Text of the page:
The U.S. Food and Drug Administration has approved the first artificial pancreas system for diabetics that reads blood sugar levels and automatically shuts off the flow of insulin.

The device, made by Medtronic Inc, could help the 3 million Americans living with type 1 diabetes better manage their disease, which causes the immune system to destroy cells in the pancreas that make insulin.

Patients suffering from type 1 diabetes, the inherited version of the disease, have to regularly monitor their blood sugar levels and take insulin several times a day.

Too little or too much of insulin can lead to several health problems, ranging from kidney failure and heart disease to brain damage.

The device includes an insulin pump and a glucose sensor that stops insulin delivery when blood glucose reaches a preset level.

The system has been approved for use by diabetics aged 16 years and older. Medtronic said it would conduct a post-approval study that would include children aged 2 years and older.

The Minneapolis, Minnesota-based company said it would begin ramping up production immediately to prepare for a launch in the next few weeks.

The company will also directly follow up with patients and make certain manufacturing changes according to the requirements of the approval and an accompanying warning letter it was issued on Sept. 19.

Medtronic said it has already addressed many of the observations in the warning letter and was committed to resolving the remaining issues as quickly as possible.


Bubonic Plague Still Kills Thousands

Bubonic Plague Still Kills Thousands

Bubonic plague, the deadly scourge that wiped out half of Europe during the Middle Ages, still lurks in pockets of the globe, new research suggests.

Although plague is now rare in Europe, it recently sickened more than 10,000 people in Congo over a decade, and cases still occasionally emerge in the Western United States, according to a study published Sept. 16 in the American Journal of Tropical Medicine and Hygiene.

The plague bacteria, Yersinia pestis, had lain dormant in China’s Gobi Desert for centuries. But in the 1300s, it emerged with a vengeance, fanning out via trade routes from Asia to Europe and killing millions of people along the way. The plague was transmitted by fleas harbored by rats, which flourished in the overcrowded, filthy cities of the Middle Ages. By the end of the 1500s, between a third and half of Europe’s population had died from the Black Death. [Pictures of a Killer: Plague Gallery]

Even during the 1900s, the plague still killed millions of people, but since then, the advent of better hygiene in cities and swift treatment with antibiotics has reduced this erstwhile killer into a rare disease.

New 3D printed toothbrushes clean mouth in 6 seconds

New 3D printed toothbrushes clean mouth in 6 seconds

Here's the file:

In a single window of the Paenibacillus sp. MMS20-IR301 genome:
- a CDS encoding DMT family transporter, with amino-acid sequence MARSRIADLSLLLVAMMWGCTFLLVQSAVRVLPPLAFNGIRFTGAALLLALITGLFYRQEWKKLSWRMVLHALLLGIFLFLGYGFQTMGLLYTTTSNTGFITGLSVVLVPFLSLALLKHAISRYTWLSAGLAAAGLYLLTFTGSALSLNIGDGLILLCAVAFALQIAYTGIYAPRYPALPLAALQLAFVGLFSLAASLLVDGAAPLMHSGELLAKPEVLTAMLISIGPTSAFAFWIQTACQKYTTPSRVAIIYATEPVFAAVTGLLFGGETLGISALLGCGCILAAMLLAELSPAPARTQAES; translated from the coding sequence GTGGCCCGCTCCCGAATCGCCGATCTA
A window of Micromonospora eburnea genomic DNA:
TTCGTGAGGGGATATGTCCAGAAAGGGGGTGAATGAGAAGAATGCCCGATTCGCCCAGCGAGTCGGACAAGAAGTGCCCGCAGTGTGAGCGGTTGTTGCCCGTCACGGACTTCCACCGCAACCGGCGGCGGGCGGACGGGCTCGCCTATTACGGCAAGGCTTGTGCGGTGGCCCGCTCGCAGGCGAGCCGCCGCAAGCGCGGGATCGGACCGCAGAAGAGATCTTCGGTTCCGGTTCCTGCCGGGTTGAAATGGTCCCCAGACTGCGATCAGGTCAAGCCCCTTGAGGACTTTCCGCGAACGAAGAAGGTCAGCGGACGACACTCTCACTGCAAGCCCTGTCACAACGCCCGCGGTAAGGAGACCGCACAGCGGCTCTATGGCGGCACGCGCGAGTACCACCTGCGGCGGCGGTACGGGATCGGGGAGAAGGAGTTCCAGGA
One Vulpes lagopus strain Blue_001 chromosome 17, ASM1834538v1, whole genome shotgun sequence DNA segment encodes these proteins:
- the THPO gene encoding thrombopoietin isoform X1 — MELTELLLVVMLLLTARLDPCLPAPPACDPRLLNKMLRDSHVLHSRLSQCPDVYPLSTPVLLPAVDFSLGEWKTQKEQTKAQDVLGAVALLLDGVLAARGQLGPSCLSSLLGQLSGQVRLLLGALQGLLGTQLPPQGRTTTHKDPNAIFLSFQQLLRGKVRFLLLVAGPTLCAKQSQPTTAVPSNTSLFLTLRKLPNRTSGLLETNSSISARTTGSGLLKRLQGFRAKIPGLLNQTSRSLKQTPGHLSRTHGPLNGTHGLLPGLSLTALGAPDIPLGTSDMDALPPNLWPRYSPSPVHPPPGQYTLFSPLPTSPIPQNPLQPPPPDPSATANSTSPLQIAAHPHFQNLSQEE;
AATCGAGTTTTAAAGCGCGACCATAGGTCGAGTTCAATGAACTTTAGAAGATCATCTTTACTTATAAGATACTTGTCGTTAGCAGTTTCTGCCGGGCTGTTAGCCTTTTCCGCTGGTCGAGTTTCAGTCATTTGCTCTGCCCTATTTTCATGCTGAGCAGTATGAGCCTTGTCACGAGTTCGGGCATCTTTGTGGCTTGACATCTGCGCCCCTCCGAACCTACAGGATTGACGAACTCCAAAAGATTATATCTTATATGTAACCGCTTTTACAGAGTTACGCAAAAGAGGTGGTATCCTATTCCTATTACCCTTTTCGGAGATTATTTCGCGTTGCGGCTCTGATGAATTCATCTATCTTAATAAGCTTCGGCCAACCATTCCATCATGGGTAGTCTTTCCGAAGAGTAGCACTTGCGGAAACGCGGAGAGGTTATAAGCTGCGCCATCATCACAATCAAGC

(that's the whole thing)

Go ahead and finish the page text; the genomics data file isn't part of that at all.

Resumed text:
Engineers have invented a new kind of toothbrush that is tailor-made to fit into a person’s mouth.

According to Blizzident’s makers, the toothbrush cleans teeth completely within six seconds, though independent studies are yet to verify the claims.

To make the brush, the dentists take teeth’s digital scan then the makers use it to find out the optimal placement of 600 bristles by simulating biting and chewing movements.

The bristles look like normal bristles but are much finer and have been tapered to reach under the gumline better.

The makers print the brush with 3D printing. They use the dental scan to create a computer aided design (CAD) model of the brush that is then converted into a 3D object using stereolithography – a method in which liquid plastic is created into the shape with an ultraviolet laser, Fox News reported.

The bristles are then painstakingly attached to this object.

To use Blizzident, a person has to bite down on it and grind their teeth for about six seconds.


Eating fish and nuts do not boost thinking skills

Omega-3 fatty acids, which are found in fish such as salmon and in nuts, may not help improve thinking skills, a new study has revealed.

“There has been a lot of interest in omega-3s as a way to prevent or delay cognitive decline, but unfortunately our study did not find a protective effect in older women. In addition, most randomized trials of omega-3 supplements have not found an effect,” study author Eric Ammann, MS, of the University of Iowa in Iowa City, said.

However, the researchers did not recommend that people change their diet based on these results.

The study involved 2,157 women age 65 to 80 who were enrolled in the Women’s Health Initiative clinical trials of hormone therapy. The women were given annual tests of thinking and memory skills for an average of six years. Blood tests were taken to measure the amount of omega-3s in the participants’ blood before the start of the study.

The researchers found no difference between the women with high and low levels of omega-3s in the blood at the time of the first memory tests. There was also no difference between the two groups in how fast their thinking skills declined over time.

The study is published in journal Neurology.